As baseball fans, we all hear voices.
“Everything’s going to be fine,” they lie to us in the preseason. “So the infield has been reduced to three middle-aged Triple-A back-ups and one of the starting pitchers spent most of an interview openly sobbing? Maybe we’ll be that magical underdog team that scraps its way into the hearts of the nation.”
“You know,” they explain, as we kick a hole in our televisions during an eight-run meltdown, “What’s happening on this TV is probably happening on all of the other ones, too.”
“Yeah, that’s it,” they say in September, “write another angry letter to the front office. That’ll fix the centerfielder’s shattered femur. Way to go. You know, your kids are probably hungry.”
In the fall, though, the voices get all too real. Instead of the panicked rationalization or calm, judgmental observations concocted by our own neuroses, we get the crisp baritones and dulcet blabbering of the men who get paid to give us the bad news. Hometown analysts good and bad are moved aside to make way for the nation’s network A-teams; a collection of broadcasting vets so objective that there is no way they don’t secretly hate your favorite team.
It’s a baseball tradition at this point. When the MLB playoffs start and national broadcasters take the helm, they are given very little room for error—or, to be completely fair, no room at all.
Are we, living rooms and sports bars full of knowledgeable people drinking cheap beer really more baseball literate than guys who have been analyzing, narrating, and in some cases playing the sport for the majority of their professional lives?
Of course we are. Sure, collectively, we maybe have six full seasons of awkwardly-executed Little League experience between us, and thanks to the noise in here only about a third of the things Tim McCarver is saying are actually audible, but I saw that play out of the corner of my eye while I was pounding the “PLAY NEXT” button on the juke box so that girl’s Gotye marathon wouldn’t see the light of day, and I can tell you with the utmost certainty that that guy was out.
Whichever one’s right.
Everybody tightens up in September. The poetic, relaxed game we lounged through all summer turns into a maddening countdown as the world gets colder. Suddenly, “We’ll get ‘um tomorrow” isn’t good enough; we have to get them now, or they will get us, and we will have to stop playing baseball. Each passing day sees slimmer numbers and more ‘E’s’ popping up in the wrong columns. And we don’t have the blood pressure or leniency with our parole officers to handle it.
And when the surviving teams crawl into October, their every move is dictated to us by guys who only just showed up.
So at this point, at our most emotionally raw, we’re not the most patient, receptive group—and thusly, hearing McCarver tangle a bizarre word-storm around a microphone or Joe Buck explain why he’d rather watch The Bachelorette than a baseball game enrages us. Every loss carries more meaning; every blown call ruins the concept of human umpires.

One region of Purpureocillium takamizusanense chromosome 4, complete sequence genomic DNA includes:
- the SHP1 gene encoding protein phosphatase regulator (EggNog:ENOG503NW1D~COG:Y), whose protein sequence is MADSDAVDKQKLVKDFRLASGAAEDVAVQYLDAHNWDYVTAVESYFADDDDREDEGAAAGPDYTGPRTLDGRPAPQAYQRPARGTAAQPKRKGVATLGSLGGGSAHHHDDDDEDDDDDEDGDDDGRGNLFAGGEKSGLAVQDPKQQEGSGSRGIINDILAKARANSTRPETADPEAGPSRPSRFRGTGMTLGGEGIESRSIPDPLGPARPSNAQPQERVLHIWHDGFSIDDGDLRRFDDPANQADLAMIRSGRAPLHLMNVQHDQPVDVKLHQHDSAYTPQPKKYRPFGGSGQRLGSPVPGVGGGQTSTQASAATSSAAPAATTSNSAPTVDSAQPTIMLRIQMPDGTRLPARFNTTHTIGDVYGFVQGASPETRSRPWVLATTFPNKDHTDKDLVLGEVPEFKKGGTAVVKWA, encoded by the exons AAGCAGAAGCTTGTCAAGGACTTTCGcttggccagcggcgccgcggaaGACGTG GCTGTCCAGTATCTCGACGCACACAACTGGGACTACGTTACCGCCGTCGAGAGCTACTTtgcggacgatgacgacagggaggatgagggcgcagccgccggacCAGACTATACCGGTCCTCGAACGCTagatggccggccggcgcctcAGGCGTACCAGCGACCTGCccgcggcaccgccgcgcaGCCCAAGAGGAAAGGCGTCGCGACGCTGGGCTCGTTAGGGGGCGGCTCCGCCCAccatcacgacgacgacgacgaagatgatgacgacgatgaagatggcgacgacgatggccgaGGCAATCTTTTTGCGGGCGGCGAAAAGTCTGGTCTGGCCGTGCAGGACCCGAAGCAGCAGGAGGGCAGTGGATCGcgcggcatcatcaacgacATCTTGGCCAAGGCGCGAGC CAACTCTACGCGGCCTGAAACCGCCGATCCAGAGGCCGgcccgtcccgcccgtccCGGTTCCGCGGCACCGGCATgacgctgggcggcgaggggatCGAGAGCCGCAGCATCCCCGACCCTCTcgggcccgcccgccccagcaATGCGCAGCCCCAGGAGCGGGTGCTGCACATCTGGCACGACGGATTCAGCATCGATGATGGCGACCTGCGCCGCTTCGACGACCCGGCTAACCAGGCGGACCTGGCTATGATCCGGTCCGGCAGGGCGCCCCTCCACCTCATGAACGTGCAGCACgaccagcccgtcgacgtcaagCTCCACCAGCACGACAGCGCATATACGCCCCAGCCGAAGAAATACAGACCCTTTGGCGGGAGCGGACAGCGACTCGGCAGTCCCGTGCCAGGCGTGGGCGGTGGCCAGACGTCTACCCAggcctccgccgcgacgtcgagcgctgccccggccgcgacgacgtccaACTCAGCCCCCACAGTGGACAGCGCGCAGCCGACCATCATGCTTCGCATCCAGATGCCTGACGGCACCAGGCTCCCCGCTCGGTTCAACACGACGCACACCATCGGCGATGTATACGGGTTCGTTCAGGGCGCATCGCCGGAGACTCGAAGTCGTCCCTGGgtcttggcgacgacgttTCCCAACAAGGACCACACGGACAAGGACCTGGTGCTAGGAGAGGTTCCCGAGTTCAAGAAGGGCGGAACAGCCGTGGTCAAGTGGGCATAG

Part of it stems from the idea that the announcers are up in there booth sitting in front of a giant, flickering control board, deciding whose safe and whose out with the press of a button. And I am 98% sure that is not the case. Anymore.
When Derek Jeter makes a spectacular and way too close play to end the inning, and you’re a fan of the opposing team, and your blood’s boiling, and all you can do is explain how wrong the call was and how stupid Derek Jeter is but Ken Rosenthal keeps interrupting you to tell you about that section of the stadium Jeter buys out every home game for at-risk youth, all you can do is watch your emotions build and build and build until a nice healthy snap.
Because this isn’t about the playoffs, or bowties, or even Derek Jeter, for once. This is about power. We don’t have any.
It’s about how, as fans, after investing the time and emotion to get to this point, can only watch and be told what’s happening to our team. When things go sideways, the assignment of blame is instinctive, and as the old saying goes, who better to kill than the messengers?
These guys aren’t flawless. Buck at times sounds bored and pompous; McCarver, despite his Ford C. Frick Award, appears to have just been woken up to explain something. But it’s also a thankless job they’re doing—very few could do it with little criticism. No, sadly, this is about us. It’s the playoffs, and our patience, tolerance, and ease are at an all time low. We attack them because they are narrating a story that for most of us does not have a happy ending.
And also because we could obviously do a way better job than them.